Saudi Arabia’s Ministry of Education has made a series of modifications to its history textbooks altering the legacy of the Ottoman Empire and its former rule over parts of the Arabian Peninsula. While the former curriculum taught the topic referencing the Ottoman Caliphate, the new curriculum will now cover the Empire’s “occupation”, crimes and subsequent collapse to pupils in the lower years of high school. (MiddleEastMonitor)
Do the sons deny their father, Abdul Aziz ibn Saud!!
Some speculate whether or not Al Saud family are defectors of the Caliphate (Uthmani Khilafah). Some of the maps produced (and available online) carefully exclude the section of Nejd and indicate authority of Ottoman Caliphate on the boundaries of the peninsula and excluding Nejd. Such debates bring about some sort of legitimacy to the rule of Al Saud in the sense that a territory hitherto not governed under the Caliphate was brought under the governance of Al Saud. This is far from the truth!
In brief, the presence of Al Saud in the Arabian Peninsula first came about in the mid-18th century which is the time of Muhammad ibn Saud and Muhammad ibn Al Wahab when they rebelled against the Ottoman rule and brought a small area in Nejd under their control. In the early 19th century, the Ottoman Caliphate fully removed their presence. In early 20th century, Abdul Aziz ibn Saud returned from exile from Kuwait, fought and defeated the Ottoman authority under Ibn Rashid and lay claim to Nejd. The aftermath of these events came about as the founding of Kingdom of Saudi Arabia.
Newspaper cutout of news of Ibn Saud fighting against the Ottoman governor Ibn Rashid
In the aftermath of Abdul Aziz ibn Saud’s fight and victory against Ottoman Governor (Wali) Ibn Rashid in 1901, Abdul Aziz wrote a letter to the Ottoman Sultan (Khaleefah) seeking his approval and endorsement as the Wali of Nejd. This telegram dated 25 Jan 1905 was sent through the then Wali of Mecca. The telegram signed as Abdur Rahman Saud es Saudoun speaks of his willingness to be the Wali of Nejd, claims the ‘atrocities’ of his predecessor Ibn Rashid, confirms his willingness to be scrutinized by the Sultan’s commission of these claims. The translation of the telegram found in the book “Al Saud: Diplomacy and Statecraft 1902 – 1953”, is mentioned below, the link to which is provided here: http://archiveeditions.co.uk/titledetails.asp?tid=58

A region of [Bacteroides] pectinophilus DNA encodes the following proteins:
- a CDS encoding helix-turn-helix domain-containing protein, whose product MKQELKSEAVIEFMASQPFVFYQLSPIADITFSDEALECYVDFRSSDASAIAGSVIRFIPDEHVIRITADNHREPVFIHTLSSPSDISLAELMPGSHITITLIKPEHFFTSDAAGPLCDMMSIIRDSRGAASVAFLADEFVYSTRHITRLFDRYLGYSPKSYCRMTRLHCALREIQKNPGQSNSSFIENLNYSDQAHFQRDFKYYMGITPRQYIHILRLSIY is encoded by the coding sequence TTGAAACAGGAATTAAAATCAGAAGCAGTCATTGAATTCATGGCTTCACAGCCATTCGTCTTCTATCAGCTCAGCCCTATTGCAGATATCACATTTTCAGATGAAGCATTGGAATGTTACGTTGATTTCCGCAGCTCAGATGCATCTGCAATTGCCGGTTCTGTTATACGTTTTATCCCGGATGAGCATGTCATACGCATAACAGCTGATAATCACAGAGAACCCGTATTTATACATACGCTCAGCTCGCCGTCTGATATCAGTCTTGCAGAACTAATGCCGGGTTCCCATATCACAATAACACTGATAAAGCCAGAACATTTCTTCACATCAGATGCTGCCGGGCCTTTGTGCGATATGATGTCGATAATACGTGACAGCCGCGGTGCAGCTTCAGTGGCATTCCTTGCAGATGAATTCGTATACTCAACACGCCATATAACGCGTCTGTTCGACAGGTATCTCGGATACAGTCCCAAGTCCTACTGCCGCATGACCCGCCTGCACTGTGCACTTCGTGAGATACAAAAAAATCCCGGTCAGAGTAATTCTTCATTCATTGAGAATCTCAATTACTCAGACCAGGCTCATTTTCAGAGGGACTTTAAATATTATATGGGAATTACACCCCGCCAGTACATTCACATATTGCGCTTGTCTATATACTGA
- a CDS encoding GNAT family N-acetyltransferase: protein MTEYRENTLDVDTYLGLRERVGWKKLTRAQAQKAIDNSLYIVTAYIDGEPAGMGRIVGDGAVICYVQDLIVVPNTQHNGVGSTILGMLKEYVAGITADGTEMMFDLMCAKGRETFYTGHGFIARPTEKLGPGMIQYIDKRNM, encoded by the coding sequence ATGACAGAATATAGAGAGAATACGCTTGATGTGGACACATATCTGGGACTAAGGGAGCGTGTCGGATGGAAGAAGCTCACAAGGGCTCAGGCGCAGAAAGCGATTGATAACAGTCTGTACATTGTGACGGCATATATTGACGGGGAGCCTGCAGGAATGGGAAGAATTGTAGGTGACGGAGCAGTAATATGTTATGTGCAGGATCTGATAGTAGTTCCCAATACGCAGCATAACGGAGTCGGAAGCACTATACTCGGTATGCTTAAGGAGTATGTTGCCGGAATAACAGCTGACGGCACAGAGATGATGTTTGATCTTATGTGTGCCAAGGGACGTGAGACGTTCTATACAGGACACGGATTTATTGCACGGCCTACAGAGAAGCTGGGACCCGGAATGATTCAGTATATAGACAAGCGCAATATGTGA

“My humble petition, to be laid, by the intermediary of the Council of Ministers before the throne of His Imperial Majesty, our gracious Sovereign, Commander of the Faithful, Caliph of the Prophet of the Lord of the Worlds:
I am one of the faithful servants of the Shadow of God, whose family, from father to son, has lavished its blood and treasure in the glorious service of the Caliphate. I have no thought or aspiration save mending the approbation of my Sovereign. It is for me a most sacred obligation to contribute to the Imperial taxes at their due and proper season, and to serve and assist the divinely aided troops of the Shadow of God….”
The manner in which Abdul Aziz ibn Saud addresses the then Khaleefah captures the relationship of ruling very clearly. One hundred years later, an ill-advised move by the Saudi Education department at the command of the Saudi Royals is plain stupidity. Either the Sons of Abdul Aziz today are denying their father or calling him a liar. It is our hope that the Muslims see beyond.
Written by Riadh Ibn Ibrahim